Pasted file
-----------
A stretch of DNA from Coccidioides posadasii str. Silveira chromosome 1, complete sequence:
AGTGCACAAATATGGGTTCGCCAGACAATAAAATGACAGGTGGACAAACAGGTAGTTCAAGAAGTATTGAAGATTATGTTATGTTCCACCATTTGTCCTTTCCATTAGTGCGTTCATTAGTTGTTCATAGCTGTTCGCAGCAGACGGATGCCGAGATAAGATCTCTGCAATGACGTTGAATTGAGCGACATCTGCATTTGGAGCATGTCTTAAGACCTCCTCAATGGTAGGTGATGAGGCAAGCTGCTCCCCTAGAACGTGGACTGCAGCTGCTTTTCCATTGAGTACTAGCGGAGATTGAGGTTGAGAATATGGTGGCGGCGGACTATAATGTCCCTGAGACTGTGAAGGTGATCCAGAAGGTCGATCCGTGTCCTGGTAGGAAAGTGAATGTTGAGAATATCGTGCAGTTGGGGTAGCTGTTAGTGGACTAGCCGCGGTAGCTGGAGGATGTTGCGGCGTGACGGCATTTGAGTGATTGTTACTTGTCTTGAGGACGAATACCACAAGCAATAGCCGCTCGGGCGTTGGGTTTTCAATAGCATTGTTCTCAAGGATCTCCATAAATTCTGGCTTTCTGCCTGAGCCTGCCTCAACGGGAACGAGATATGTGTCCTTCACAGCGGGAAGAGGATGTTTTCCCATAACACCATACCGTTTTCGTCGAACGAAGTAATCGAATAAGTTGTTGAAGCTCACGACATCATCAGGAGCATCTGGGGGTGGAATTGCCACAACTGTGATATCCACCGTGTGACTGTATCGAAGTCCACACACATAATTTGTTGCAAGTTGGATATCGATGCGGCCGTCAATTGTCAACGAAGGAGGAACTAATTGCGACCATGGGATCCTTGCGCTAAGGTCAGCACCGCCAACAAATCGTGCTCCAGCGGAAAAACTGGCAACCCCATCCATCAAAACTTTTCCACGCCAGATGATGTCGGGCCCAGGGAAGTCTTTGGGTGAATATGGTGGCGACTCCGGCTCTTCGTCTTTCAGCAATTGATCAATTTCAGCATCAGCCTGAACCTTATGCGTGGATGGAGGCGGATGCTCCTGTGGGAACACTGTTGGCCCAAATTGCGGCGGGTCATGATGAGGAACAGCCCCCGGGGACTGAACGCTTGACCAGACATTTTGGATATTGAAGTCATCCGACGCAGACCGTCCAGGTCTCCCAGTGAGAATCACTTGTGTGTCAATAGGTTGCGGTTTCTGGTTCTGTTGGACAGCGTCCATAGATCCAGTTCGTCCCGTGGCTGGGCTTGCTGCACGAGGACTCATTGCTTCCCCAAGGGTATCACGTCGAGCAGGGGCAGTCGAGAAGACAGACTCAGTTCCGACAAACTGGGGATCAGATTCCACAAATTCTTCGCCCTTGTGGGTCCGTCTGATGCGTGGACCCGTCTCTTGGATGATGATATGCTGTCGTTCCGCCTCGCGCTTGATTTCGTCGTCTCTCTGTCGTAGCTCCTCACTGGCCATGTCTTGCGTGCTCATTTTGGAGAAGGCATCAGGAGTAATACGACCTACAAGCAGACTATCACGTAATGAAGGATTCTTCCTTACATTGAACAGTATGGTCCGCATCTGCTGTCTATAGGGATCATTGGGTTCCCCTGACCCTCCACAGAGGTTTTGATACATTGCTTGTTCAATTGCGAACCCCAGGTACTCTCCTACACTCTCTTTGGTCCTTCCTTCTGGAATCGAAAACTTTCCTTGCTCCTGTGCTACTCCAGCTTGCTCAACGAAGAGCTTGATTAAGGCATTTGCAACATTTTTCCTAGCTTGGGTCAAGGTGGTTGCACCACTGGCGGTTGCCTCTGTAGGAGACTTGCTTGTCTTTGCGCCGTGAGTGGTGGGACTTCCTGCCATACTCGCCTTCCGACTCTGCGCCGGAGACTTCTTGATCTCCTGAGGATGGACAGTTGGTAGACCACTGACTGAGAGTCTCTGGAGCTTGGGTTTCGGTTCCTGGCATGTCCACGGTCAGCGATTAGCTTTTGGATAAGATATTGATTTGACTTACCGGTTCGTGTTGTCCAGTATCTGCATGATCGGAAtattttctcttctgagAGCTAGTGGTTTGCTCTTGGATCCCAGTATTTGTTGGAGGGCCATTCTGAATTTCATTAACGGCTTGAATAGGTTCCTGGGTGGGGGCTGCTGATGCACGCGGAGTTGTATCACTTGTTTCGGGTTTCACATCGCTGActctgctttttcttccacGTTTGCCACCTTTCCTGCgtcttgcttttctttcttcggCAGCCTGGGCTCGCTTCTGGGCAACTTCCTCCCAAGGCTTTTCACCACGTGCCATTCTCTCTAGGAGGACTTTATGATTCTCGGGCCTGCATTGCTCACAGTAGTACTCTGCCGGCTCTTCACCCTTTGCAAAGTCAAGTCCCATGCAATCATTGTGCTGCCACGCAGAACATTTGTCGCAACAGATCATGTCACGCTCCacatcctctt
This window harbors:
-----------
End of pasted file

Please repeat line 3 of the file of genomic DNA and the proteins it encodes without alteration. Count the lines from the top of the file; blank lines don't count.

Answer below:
This window harbors: